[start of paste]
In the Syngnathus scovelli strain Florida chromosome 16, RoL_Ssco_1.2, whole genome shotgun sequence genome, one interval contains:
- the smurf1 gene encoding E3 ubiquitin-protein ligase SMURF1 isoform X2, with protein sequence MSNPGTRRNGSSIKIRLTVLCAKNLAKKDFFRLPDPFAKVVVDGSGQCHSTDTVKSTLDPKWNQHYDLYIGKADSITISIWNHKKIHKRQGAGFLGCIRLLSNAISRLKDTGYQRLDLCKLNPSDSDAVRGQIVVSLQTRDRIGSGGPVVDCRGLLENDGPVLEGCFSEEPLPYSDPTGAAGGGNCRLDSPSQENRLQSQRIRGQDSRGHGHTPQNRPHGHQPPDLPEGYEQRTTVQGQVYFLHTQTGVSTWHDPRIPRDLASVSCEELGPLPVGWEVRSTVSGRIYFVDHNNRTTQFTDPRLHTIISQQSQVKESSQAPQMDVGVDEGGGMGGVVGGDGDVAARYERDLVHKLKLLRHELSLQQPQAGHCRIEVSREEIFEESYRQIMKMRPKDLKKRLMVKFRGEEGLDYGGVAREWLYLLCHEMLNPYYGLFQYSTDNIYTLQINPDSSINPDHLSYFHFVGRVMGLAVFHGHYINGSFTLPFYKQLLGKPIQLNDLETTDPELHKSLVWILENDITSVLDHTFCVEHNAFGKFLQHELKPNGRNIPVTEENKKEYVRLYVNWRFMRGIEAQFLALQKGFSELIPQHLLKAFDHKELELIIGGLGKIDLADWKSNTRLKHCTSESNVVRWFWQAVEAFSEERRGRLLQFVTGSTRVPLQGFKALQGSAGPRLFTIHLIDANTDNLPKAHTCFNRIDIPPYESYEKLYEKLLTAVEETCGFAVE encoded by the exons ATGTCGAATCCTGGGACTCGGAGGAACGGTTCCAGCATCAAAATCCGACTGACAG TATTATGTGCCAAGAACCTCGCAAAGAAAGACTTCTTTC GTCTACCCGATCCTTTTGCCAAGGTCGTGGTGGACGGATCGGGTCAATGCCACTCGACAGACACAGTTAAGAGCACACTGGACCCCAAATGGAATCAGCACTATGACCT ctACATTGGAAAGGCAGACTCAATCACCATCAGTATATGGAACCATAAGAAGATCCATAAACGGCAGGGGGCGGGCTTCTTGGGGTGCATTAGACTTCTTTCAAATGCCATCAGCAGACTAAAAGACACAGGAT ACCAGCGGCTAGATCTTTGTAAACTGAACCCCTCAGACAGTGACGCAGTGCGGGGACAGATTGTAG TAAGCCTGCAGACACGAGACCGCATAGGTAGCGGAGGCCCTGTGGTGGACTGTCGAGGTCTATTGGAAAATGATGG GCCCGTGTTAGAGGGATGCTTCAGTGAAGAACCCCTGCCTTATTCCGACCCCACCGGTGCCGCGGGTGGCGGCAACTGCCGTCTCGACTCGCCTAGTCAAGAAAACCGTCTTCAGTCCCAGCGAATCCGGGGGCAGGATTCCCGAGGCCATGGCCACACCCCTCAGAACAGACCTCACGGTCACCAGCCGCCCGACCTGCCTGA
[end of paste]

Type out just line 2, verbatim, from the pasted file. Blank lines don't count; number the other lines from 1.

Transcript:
- the smurf1 gene encoding E3 ubiquitin-protein ligase SMURF1 isoform X2, with protein sequence MSNPGTRRNGSSIKIRLTVLCAKNLAKKDFFRLPDPFAKVVVDGSGQCHSTDTVKSTLDPKWNQHYDLYIGKADSITISIWNHKKIHKRQGAGFLGCIRLLSNAISRLKDTGYQRLDLCKLNPSDSDAVRGQIVVSLQTRDRIGSGGPVVDCRGLLENDGPVLEGCFSEEPLPYSDPTGAAGGGNCRLDSPSQENRLQSQRIRGQDSRGHGHTPQNRPHGHQPPDLPEGYEQRTTVQGQVYFLHTQTGVSTWHDPRIPRDLASVSCEELGPLPVGWEVRSTVSGRIYFVDHNNRTTQFTDPRLHTIISQQSQVKESSQAPQMDVGVDEGGGMGGVVGGDGDVAARYERDLVHKLKLLRHELSLQQPQAGHCRIEVSREEIFEESYRQIMKMRPKDLKKRLMVKFRGEEGLDYGGVAREWLYLLCHEMLNPYYGLFQYSTDNIYTLQINPDSSINPDHLSYFHFVGRVMGLAVFHGHYINGSFTLPFYKQLLGKPIQLNDLETTDPELHKSLVWILENDITSVLDHTFCVEHNAFGKFLQHELKPNGRNIPVTEENKKEYVRLYVNWRFMRGIEAQFLALQKGFSELIPQHLLKAFDHKELELIIGGLGKIDLADWKSNTRLKHCTSESNVVRWFWQAVEAFSEERRGRLLQFVTGSTRVPLQGFKALQGSAGPRLFTIHLIDANTDNLPKAHTCFNRIDIPPYESYEKLYEKLLTAVEETCGFAVE encoded by the exons ATGTCGAATCCTGGGACTCGGAGGAACGGTTCCAGCATCAAAATCCGACTGACAG TATTATGTGCCAAGAACCTCGCAAAGAAAGACTTCTTTC GTCTACCCGATCCTTTTGCCAAGGTCGTGGTGGACGGATCGGGTCAATGCCACTCGACAGACACAGTTAAGAGCACACTGGACCCCAAATGGAATCAGCACTATGACCT ctACATTGGAAAGGCAGACTCAATCACCATCAGTATATGGAACCATAAGAAGATCCATAAACGGCAGGGGGCGGGCTTCTTGGGGTGCATTAGACTTCTTTCAAATGCCATCAGCAGACTAAAAGACACAGGAT ACCAGCGGCTAGATCTTTGTAAACTGAACCCCTCAGACAGTGACGCAGTGCGGGGACAGATTGTAG TAAGCCTGCAGACACGAGACCGCATAGGTAGCGGAGGCCCTGTGGTGGACTGTCGAGGTCTATTGGAAAATGATGG GCCCGTGTTAGAGGGATGCTTCAGTGAAGAACCCCTGCCTTATTCCGACCCCACCGGTGCCGCGGGTGGCGGCAACTGCCGTCTCGACTCGCCTAGTCAAGAAAACCGTCTTCAGTCCCAGCGAATCCGGGGGCAGGATTCCCGAGGCCATGGCCACACCCCTCAGAACAGACCTCACGGTCACCAGCCGCCCGACCTGCCTGA